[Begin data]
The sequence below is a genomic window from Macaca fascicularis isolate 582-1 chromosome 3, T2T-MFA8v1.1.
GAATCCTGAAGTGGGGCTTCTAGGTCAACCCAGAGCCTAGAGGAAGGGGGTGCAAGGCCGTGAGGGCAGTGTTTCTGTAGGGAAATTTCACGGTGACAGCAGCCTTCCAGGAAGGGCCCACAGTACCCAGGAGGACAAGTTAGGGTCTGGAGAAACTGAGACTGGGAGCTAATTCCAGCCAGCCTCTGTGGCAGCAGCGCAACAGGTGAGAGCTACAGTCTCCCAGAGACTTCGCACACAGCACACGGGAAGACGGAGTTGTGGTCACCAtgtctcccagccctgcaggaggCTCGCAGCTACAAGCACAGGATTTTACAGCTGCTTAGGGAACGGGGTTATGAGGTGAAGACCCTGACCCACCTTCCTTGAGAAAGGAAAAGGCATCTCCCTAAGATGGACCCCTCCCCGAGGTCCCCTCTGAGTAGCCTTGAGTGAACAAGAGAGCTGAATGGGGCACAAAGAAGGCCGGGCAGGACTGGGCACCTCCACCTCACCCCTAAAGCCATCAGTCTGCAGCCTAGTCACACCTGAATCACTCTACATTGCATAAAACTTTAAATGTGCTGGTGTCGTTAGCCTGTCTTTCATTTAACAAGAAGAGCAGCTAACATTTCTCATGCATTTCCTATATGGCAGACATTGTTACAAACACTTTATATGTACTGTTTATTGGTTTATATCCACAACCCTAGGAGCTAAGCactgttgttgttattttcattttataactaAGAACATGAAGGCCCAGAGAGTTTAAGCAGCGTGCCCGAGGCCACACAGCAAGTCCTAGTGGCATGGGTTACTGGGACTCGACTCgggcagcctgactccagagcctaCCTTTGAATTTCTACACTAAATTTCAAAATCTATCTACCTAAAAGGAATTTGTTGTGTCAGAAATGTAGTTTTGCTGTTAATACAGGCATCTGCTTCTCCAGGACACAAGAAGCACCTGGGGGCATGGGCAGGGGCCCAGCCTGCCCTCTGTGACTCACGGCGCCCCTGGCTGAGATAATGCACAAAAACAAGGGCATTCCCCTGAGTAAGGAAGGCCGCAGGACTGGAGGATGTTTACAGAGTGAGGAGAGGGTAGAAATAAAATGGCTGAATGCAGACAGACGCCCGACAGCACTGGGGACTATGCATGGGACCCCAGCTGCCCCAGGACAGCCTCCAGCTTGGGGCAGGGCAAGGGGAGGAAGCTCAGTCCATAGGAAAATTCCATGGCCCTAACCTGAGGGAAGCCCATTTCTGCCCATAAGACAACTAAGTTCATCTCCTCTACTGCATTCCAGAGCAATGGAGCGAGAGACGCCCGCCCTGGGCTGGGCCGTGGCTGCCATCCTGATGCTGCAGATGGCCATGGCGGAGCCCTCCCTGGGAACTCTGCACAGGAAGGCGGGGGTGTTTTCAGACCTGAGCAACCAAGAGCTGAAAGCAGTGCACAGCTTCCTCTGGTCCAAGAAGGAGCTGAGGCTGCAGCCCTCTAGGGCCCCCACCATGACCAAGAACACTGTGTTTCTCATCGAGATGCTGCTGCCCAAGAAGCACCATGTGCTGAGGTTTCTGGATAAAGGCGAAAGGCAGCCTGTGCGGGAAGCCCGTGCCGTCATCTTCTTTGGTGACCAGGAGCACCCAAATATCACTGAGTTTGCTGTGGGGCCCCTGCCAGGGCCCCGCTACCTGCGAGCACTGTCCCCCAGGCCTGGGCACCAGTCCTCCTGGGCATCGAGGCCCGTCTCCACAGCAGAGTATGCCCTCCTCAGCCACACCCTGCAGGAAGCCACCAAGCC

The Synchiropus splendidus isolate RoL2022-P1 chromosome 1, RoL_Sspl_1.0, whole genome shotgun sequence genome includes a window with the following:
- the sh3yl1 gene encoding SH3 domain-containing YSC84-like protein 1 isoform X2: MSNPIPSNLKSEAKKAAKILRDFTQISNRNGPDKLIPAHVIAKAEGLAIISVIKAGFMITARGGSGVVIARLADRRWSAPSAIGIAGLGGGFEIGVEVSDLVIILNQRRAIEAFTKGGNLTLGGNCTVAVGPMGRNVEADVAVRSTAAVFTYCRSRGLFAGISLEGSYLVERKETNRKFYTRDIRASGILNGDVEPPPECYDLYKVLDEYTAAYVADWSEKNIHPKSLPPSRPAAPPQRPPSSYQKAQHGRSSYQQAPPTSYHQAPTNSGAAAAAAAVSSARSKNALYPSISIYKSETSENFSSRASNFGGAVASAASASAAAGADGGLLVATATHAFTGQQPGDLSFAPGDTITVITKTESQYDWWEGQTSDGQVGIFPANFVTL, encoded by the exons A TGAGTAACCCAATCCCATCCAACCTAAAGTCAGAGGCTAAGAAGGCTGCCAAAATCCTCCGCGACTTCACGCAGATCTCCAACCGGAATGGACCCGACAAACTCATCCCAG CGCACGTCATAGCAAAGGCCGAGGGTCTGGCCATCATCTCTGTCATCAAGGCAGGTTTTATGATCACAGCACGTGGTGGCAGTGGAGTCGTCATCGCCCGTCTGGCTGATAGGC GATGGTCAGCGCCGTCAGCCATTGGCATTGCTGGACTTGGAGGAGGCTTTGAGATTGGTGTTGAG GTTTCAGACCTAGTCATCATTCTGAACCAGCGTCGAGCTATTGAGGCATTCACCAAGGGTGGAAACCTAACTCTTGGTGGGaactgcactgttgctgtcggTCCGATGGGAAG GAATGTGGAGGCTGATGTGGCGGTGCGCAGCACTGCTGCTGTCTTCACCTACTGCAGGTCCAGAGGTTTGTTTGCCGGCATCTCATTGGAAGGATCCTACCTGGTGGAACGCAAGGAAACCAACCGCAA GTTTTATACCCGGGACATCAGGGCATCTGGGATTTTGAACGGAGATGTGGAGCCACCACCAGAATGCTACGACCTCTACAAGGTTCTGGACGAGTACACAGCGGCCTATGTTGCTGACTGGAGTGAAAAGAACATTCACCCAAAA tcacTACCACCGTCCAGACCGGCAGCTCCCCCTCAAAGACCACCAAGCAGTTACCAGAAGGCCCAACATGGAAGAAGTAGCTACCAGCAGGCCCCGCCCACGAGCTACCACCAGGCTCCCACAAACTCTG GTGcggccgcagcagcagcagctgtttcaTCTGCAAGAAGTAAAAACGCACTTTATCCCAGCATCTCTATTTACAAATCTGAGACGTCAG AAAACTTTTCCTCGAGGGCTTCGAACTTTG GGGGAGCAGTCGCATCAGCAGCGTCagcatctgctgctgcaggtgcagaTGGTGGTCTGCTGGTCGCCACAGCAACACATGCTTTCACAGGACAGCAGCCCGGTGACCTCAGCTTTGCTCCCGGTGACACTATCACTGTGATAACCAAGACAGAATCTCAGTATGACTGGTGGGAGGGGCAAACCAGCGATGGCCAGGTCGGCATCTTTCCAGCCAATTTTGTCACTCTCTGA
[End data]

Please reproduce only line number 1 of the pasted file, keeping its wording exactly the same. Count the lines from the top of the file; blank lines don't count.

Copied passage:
The sequence below is a genomic window from Macaca fascicularis isolate 582-1 chromosome 3, T2T-MFA8v1.1.